or Tyberisos (Tirmisin Asari) Turkey.
Site in Lycia 3 km S of Kyaneai, 15 km W of
Myra. The city is known only from its inscriptions and
has no history. The name was at first read erroneously
as Tybenissos; the true name is preserved in that of the
village. The antiquity of the site is proved by two Lycian
rock tombs with inscriptions in the epichoric script. Some
rare coins of Lycian type inscribed ΤΥ
are probably to
be ascribed to Tyberissos; otherwise there is no coinage.
The inscriptions indicate that the principal deity was
Apollo Tyberisseus, with the epithet Patroos, and that
Tybenissos was united in a deme with Teimiusa.
The hill, high and steep, has a summit in two parts.
The higher N part formed the acropolis, and has remains
of a fortification wall in solid ashlar, and some small
buildings; on the lower S part is a church built largely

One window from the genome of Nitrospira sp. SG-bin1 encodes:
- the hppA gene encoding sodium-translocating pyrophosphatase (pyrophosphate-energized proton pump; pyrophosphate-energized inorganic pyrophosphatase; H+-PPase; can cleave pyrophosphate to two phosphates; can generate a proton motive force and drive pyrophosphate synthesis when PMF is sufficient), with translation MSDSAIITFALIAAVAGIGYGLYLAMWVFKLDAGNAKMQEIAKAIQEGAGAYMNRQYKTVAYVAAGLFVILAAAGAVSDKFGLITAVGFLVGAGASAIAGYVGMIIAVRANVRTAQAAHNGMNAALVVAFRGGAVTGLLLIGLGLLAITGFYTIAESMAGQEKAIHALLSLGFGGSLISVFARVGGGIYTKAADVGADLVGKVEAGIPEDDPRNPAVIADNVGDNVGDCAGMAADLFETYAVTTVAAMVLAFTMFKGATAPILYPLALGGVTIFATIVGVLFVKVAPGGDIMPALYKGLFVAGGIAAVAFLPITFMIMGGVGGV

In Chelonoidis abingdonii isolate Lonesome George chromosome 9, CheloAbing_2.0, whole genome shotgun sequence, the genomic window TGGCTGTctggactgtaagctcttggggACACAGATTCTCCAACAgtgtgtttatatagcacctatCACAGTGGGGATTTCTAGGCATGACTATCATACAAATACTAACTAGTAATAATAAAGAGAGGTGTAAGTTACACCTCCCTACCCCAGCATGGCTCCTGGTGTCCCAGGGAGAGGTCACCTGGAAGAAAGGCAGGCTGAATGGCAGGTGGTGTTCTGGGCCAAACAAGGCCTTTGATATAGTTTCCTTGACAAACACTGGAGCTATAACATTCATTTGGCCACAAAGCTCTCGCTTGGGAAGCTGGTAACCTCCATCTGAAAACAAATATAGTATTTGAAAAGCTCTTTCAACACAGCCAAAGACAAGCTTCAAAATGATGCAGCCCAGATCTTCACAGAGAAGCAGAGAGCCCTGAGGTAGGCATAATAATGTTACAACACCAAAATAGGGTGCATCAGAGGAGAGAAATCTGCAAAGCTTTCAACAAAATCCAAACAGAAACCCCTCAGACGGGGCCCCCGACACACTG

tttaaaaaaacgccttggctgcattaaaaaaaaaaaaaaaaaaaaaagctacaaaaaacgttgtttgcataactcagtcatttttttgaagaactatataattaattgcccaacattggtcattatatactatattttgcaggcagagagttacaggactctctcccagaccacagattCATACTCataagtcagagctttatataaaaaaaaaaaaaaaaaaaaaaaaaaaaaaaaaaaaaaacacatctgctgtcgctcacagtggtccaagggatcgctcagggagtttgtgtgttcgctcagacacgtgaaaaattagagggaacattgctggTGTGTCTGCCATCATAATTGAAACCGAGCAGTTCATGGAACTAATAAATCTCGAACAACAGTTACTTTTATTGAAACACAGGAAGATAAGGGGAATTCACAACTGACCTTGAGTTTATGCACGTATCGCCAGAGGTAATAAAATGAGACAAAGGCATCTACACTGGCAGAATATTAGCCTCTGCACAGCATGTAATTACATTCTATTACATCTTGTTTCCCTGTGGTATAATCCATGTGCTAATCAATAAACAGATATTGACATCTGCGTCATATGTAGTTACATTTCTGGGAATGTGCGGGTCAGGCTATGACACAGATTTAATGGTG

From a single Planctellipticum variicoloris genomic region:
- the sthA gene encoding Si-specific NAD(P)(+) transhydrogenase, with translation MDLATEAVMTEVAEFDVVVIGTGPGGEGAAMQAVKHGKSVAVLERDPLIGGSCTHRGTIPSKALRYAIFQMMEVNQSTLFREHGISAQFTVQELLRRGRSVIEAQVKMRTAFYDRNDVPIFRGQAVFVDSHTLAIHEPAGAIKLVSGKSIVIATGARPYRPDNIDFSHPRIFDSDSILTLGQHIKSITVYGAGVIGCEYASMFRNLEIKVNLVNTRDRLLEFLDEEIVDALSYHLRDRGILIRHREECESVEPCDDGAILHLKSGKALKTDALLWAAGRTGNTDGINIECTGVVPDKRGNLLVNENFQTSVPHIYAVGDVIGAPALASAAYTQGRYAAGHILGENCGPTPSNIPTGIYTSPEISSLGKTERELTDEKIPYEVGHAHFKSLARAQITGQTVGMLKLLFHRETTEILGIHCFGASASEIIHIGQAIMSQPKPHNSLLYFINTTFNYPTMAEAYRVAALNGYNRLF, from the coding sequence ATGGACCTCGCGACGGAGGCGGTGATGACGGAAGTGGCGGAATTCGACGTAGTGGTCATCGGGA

from the stones of a Doric temple. Among the ruins are
many sarcophagi with so-called Gothic lids of the familiar Lycian type. At the foot of the mountain, immediately
above the E end of the plain of Tirmisin, is a glade
containing a dozen more Gothic sarcophagi and a number of pigeon-hole tombs; at the lower end is an unusual
tomb with the door and two sides cut from the rock,
and the two other sides of masonry. In several cases the
epitaphs make the fine for violation payable to Myra.
E. Petersen & F. von Luschan, Reisen
II (1889) 52-54; L. Robert, Hellenica
G. E. BEAN